One of the Norwegian fjords’ most picturesque villages, Flåm surrounded by towering mountains, waterfalls, and dramatic landscapes.

It’s in prime position in Aurlandsfjord, a branch of the Sognefjord, the longest and deepest fjord in Norway.

It’s a popular destination for outdoor activities such as hiking, kayaking, and cycling (we went snowshoeing there!), but one of the village’s main attractions is the Flåm Railway, a scenic train ride that takes passengers through spectacular landscapes and past cascading waterfalls.

The beautiful town of Flåm isn’t far from Bergen (accessible by public transport or as part of a road trip around Norway), which makes it the ideal side trip!


View of Tromso, overlooking the water with the Arctic Cathedral and snowy mountain in th ebackground

Far inside the Arctic Circle, Tromsø encompasses beautiful landscapes, snowy and dramatic mountains and a warm culture. It’s a popular destination for northern lights, skiing, dog sledding, and snowmobiling.

Don’t miss taking a cable car up Mount Storsteinen for panoramic views of the city and visiting the Polar Museum, which explores the history of Arctic exploration, along with the contemporary Arctic Cathedral and the mythical Troll Museum. 


View of the fjord by Fjaerland, standing at the corner of the water with snowy mountains on either side. There's a girl standing in front of the fence wearing a yellow snowsuit.

Welcome to Norway’s book capital! Fjaerland is a small village, close to Jostedalsbreen National Park, home to the largest glacier in continental Europe.

Stay at the Fjaerland Fjordstove Hotel, taking in amazing views across the fjord, or take a kayaking trip with Fjaerland Guiding (they have floating saunas too!).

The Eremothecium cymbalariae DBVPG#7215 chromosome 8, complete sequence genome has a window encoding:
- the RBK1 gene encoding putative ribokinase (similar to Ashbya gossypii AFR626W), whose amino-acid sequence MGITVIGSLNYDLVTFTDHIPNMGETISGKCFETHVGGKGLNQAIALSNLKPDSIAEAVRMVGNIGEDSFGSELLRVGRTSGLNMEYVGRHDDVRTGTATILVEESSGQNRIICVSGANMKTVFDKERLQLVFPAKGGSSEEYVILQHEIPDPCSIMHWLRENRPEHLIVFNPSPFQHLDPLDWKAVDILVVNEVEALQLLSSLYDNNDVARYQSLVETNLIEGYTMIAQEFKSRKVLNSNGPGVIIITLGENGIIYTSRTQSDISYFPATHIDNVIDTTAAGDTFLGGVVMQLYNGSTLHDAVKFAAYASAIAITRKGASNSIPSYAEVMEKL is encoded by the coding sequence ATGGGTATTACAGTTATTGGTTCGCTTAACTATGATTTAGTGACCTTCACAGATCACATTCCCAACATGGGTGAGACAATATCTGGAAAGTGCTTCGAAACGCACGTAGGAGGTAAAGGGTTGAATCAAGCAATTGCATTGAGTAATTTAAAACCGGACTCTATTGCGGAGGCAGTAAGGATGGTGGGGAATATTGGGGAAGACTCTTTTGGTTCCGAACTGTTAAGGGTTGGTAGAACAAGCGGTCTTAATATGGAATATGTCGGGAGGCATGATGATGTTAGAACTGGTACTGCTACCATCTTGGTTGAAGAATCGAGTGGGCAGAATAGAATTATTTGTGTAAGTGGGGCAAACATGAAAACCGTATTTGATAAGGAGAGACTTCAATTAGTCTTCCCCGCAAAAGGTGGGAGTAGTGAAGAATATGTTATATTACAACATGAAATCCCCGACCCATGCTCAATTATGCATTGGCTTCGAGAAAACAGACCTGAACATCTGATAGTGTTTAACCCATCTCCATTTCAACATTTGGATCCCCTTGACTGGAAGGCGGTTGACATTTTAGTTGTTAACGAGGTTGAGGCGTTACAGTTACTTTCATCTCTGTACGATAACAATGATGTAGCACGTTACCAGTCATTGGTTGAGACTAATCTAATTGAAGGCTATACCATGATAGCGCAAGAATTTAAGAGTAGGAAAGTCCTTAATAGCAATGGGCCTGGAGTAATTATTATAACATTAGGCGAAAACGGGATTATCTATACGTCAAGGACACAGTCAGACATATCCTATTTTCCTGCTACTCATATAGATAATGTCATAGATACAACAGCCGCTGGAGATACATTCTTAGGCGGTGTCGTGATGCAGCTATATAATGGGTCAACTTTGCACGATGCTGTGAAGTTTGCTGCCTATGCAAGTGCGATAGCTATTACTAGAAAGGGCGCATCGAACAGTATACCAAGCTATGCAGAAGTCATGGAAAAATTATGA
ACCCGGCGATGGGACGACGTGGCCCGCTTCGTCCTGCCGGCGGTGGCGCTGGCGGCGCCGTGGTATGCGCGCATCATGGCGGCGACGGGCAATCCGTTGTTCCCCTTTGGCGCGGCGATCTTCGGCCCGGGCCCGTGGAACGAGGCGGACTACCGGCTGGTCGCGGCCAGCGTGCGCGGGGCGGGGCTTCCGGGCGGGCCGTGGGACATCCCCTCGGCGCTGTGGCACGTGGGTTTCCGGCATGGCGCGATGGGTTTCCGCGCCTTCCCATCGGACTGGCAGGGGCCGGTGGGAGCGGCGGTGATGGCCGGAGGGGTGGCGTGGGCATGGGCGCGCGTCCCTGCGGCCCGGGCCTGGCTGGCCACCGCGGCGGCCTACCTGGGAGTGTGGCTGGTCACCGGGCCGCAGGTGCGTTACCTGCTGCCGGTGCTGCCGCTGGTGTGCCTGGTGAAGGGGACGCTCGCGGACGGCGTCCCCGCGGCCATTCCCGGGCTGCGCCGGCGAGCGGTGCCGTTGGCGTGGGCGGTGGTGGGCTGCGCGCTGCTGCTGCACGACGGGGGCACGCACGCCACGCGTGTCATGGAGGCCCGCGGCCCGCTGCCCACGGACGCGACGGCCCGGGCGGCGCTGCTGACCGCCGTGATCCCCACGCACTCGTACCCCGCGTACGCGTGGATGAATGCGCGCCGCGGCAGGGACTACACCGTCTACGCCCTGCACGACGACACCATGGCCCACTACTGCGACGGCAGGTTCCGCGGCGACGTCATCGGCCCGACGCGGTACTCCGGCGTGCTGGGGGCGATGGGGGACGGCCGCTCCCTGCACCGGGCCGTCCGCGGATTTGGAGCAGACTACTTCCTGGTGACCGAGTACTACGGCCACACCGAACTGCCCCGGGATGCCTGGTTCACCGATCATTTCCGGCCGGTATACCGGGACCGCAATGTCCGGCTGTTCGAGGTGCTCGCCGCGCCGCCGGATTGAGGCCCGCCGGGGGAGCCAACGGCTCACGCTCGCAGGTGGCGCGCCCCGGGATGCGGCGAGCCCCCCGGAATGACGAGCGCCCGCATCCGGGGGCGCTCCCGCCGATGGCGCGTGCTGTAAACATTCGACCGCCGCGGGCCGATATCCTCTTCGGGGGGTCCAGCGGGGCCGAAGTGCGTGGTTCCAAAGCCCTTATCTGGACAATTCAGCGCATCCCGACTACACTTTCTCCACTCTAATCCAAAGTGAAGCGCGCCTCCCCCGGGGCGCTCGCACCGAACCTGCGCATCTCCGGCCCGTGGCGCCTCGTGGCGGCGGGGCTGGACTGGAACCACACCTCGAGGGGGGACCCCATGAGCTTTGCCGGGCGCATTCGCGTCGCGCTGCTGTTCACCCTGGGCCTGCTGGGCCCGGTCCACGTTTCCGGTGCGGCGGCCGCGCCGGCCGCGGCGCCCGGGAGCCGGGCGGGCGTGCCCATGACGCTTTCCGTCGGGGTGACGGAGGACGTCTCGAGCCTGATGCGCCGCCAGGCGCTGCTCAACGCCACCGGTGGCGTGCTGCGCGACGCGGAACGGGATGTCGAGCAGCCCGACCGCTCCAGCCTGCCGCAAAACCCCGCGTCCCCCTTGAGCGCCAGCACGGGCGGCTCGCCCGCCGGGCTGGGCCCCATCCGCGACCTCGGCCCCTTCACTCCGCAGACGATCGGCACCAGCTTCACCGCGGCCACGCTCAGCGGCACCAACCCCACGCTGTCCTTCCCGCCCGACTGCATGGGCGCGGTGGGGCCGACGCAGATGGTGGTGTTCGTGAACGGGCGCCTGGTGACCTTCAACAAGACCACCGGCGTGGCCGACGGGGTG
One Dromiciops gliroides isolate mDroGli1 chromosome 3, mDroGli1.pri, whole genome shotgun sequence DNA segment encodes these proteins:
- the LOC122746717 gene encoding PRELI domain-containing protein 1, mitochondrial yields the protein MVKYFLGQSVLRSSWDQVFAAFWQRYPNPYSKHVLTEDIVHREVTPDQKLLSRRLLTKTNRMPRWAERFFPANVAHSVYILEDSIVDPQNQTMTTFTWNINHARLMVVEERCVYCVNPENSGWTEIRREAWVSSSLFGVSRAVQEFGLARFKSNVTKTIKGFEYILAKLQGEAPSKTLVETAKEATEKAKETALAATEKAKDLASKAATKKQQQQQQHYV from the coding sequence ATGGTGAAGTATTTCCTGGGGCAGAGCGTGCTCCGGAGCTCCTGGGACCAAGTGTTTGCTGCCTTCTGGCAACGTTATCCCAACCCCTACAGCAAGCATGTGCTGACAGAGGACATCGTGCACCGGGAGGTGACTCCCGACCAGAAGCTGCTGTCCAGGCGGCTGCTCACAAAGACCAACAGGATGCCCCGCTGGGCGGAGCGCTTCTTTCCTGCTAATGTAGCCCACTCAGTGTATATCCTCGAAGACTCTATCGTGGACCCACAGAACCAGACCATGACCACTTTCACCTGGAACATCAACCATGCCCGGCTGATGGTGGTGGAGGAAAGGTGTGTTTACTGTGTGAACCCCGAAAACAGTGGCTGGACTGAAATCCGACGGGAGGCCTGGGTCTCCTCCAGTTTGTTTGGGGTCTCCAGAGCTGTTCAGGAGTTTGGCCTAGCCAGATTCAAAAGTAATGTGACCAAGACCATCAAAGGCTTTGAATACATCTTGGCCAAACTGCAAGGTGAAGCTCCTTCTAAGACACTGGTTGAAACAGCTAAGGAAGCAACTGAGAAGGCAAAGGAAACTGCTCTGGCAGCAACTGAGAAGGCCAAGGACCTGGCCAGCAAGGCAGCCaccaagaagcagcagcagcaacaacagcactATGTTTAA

Fjaerland is also known for being a unique book town, with several secondhand bookstores scattered throughout the village.

We visited Fjaerland from Bergen, taking a small propeller plane with Wideroe to Sogndal. From here, you can take a bus into Sogndal city and then connect to another bus to Fjaerland. 


A historic city located in central Norway, Trondheim is known for its medieval architecture, vibrant cultural scene, and stunning natural surroundings.

The city’s most famous landmark is the Nidaros Cathedral, a magnificent Gothic cathedral that is considered one of the most important religious sites in Scandinavia.

Trondheim is also a gateway to the nearby fjords and mountains, with opportunities for outdoor activities such as hiking, skiing, and fishing.


Visit Oslo, the capital city of Norway, to enjoy top attractions like Akershus Fortress and the Royal Palace, which is open to the public in the summer months. 

Soak in Norwegian history by taking in the Viking Ship Museum, which houses the world’s best-preserved Viking ships, or enjoy art at the Munch Museum, which features an extensive collection of works by the Norwegian artist Edvard Munch.